Thursday, August 16, 2007

Elvis Remembered

B. January 8, 2935, Tupelo, MS
D. August 16, 1977, Graceland, Memphis, TN

In 1953, Elvis recorded “My Happiness” and “That’s When Your Heartaches Begin,” at Sun Studio’s Memphis Recording Service. In 1954, his “That’s All Right,” the first of his five Sun singles, has been called his “breakthrough.” But on January 10, 1956, Elvis recorded “Heartbreak Hotel” for RCA in Nashville. Released on January 27, it sold more than 300,000 copies the first week, and the King was born.

I was 10 years old, high-toned, and hard to get. It took all of nine months, Ed Sullivan, and, well, “Hound Dog,” “Don’t Be Cruel,” and “Jailhouse Rock” to win me over. But once won, The Pelvis found a life-long friend in me, if not a passionate devotee.

As much as for his music, I remember Elvis for how he won mainstream America. It might have masqueraded as righteous indignation, but in reality, what he was up against was a very nasty American class war waged by preachers, critics, media chiefs, editorialists, and politicians. The usual guardians of the realm linked arms to condemn the sideburned, long-haired, cracker boy from Tupelo.

See, it wasn’t just about holding the line on hot male sexuality. It was about holding all kinds of lines, lines that really are inconceivable to an urban twenty-something today but that seemed solid as slab granite in the genteel hill country South in 1956. After all, my hometown, Knoxville, was just 525 miles from Little Rock, a slow southwestern slope away. And 1956 was just one year before nine African American students changed history by integrating the Little Rock high school.

Definitely without conscious plan, Elvis, in himself, qua Elvis, challenged lines between black and white, between that cracker and your daughter, between church music and roadhouse rock, between decent and incandescent. His most unforgivable sin wasn’t the pelvis thing. It was that he showed America’s girls and boys that some lines could be crossed after all, and once crossed, could begin a slow fade into irrelevance.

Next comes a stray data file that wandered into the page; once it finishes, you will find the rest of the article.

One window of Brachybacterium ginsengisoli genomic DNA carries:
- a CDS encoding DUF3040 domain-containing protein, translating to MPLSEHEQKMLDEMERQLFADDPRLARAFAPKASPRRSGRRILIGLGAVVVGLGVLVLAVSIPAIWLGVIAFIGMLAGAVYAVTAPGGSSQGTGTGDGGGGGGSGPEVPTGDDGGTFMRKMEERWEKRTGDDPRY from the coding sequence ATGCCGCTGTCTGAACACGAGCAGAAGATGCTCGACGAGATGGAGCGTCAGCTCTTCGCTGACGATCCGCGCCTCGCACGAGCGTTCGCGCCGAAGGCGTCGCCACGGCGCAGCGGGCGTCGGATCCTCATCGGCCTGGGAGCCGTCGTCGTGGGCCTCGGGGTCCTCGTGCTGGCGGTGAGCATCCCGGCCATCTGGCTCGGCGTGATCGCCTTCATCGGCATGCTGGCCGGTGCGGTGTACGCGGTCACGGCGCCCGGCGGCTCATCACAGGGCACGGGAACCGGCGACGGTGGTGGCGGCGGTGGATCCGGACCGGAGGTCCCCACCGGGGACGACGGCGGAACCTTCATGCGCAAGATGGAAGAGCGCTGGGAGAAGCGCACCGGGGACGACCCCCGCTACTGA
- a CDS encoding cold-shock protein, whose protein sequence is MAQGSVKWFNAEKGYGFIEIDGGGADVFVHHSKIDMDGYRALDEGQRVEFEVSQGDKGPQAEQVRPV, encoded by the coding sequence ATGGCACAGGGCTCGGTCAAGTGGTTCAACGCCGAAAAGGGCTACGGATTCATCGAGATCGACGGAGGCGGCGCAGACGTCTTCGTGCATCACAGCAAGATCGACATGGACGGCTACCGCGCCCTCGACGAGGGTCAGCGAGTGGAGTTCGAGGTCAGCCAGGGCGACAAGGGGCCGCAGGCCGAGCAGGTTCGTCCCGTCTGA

I don’t mean that all differences among ethnic and class groups are meaningless. Some are, some aren’t, and that’s another subject. I mean that contempt-on-sight, contempt and condescension based on “race,” class, and style, began to be challenged throughout American not only at the high school door but also in the person and the music of the most famous white man of the times.

The challenge wasn’t simply in his sound or stage presence. It was in his being, a fact which grew increasingly harder to see as Elvis got fat and hooked on pills. Nevertheless, as he fought that class war we saw that Elvis was both astronomically talented and looked like a hood, and was kind, forgiving, courteous, and big in a way that his critics never were and couldn’t fight. Whatever else he was, he was genuine--in his tolerance, his compassion, his capacity to empathize and act on his empathy, and in his sense of civic responsibility. In other words, Presley had sense enough to know which lines really do matter.

Everybody knows Elvis was deservedly the King of Rock. What they might have forgotten in a world where Britney is reckoned a “star” and CNN lingers in a tacky Graceland living room, is that the cracker had class.